Choosing the Appropriately Sized Implant for Each Gender and All Body Types:
Though preoperative planning based on x-rays and MRIs can be helpful, final decision making regarding individual patient implant sizing occurs during surgery. Each manufacturer has designed a tool used in surgery to best measure the height and width of the knee. After these dimensions are known, the proper implant is selected. For instance, though the average female knee is taller from front to back than it is wide relative to the average male knee, not all female knees are so shaped. The same is true in the reverse for the male knee. Thus instead of selecting the “female knee” for the female patient and the “male knee” for the male patient, in actual practice the surgeon chooses the knee that fits the best no matter what the gender.
The Era of Marketing (Or Image is Everything):
Two things have changed in the last decade of total knee replacement implant designs. First, all manufacturers have indeed produced implant sizes which now fit the vast majority of patients without forcing the surgeon to make compromises in sizing that could affect the postoperative outcome. Second, in the modern era of hype and marketing, one specific manufacturer has attempted to capture this issue as their own by making unsubstantiated claims of superior sizing and design. And instead of following the conventional path of scientifically proving such claims in studies published in the medical literature, this particular manufacturer has instead gone straight to the public with a heavy marketing program bypassing accepted scientific methods. Indeed some of the design changes implemented by this particular manufacturer are controversial. For instance, the narrower patellofemoral joint (kneecap joint) design of this particular “gender specific knee” is closely reminiscent of failed designs of the 1980s when problems of patellar stability and tracking were common.
The results of this particular manufactures design and marketing efforts have been mixed. Public awareness regarding issues of implant design has been raised. Most patients however accept their surgeons explanation that an implant manufacturer claiming to have cornered the market on appropriate implant sizing is analogous to a shoe manufacturer claiming to have cornered the market on the size 8 ½ shoe. Or more simply this is just another example of “ better tasting vs. better ingredients” advertising that we see in the media daily. The fact of the matter is that despite heavy advertising, the manufacturer marketing their “female” gender specific knee has steadily lost market share since its inception.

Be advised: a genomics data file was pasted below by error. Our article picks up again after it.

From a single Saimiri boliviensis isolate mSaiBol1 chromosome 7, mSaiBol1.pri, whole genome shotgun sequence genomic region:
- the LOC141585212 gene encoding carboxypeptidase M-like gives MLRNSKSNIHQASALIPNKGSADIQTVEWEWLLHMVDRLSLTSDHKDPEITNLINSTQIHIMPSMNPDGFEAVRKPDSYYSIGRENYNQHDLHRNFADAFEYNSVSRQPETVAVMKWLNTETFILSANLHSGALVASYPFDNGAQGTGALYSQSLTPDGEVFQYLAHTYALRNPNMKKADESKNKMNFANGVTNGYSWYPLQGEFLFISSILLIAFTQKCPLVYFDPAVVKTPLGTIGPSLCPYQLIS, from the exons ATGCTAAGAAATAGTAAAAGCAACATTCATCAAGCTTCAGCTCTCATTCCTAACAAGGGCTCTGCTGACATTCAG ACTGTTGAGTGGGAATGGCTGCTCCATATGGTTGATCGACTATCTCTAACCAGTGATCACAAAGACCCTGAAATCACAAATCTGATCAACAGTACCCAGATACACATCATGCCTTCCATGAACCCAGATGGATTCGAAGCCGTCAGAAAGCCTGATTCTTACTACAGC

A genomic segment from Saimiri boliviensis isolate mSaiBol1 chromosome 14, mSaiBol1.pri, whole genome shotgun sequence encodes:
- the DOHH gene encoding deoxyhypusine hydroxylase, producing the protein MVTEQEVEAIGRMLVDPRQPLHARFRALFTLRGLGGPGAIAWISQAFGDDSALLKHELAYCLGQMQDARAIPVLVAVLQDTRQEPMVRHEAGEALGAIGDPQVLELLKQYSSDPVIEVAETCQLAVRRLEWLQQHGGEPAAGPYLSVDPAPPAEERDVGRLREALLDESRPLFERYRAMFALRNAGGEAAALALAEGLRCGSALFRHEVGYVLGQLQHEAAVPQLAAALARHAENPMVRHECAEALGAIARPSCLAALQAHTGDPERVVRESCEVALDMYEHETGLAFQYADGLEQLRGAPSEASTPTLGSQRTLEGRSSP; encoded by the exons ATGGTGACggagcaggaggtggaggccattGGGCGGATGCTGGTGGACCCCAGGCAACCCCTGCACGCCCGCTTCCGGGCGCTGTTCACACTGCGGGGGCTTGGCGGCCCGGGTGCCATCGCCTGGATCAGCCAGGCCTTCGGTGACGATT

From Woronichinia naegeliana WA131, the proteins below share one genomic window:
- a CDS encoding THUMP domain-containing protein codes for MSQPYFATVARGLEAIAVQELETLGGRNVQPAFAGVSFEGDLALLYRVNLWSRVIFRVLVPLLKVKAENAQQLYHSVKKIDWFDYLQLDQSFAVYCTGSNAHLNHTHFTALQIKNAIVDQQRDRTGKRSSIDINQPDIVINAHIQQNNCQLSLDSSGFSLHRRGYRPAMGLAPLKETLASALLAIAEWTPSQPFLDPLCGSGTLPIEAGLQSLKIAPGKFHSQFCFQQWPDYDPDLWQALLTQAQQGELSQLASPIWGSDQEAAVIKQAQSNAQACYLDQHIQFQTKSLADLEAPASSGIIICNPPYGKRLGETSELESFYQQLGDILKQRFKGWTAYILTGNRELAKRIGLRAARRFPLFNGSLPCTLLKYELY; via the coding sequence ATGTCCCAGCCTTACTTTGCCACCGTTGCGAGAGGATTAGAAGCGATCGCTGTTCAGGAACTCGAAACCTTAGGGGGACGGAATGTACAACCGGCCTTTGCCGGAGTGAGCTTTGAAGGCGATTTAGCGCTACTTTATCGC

What is Important to the Patient:
No one implant manufacturer has scientifically demonstrated that their system is more appropriately sized or obtains better results than another. All manufacturers have designed high flexion knees that function well in high demand situations. The biggest differences between implant systems are the instrument systems by which the components are implanted and issues of service by the distributor. It is the development of low profile instrument systems that allow the surgeon to perform the procedure in a minimally invasive manner to allow for a shorter recovery time.
Advice to prospective knee replacement patients: choose your surgeon. Let your surgeon chose you implant. That is the best advice to achieve an excellent long term result to which all aspire.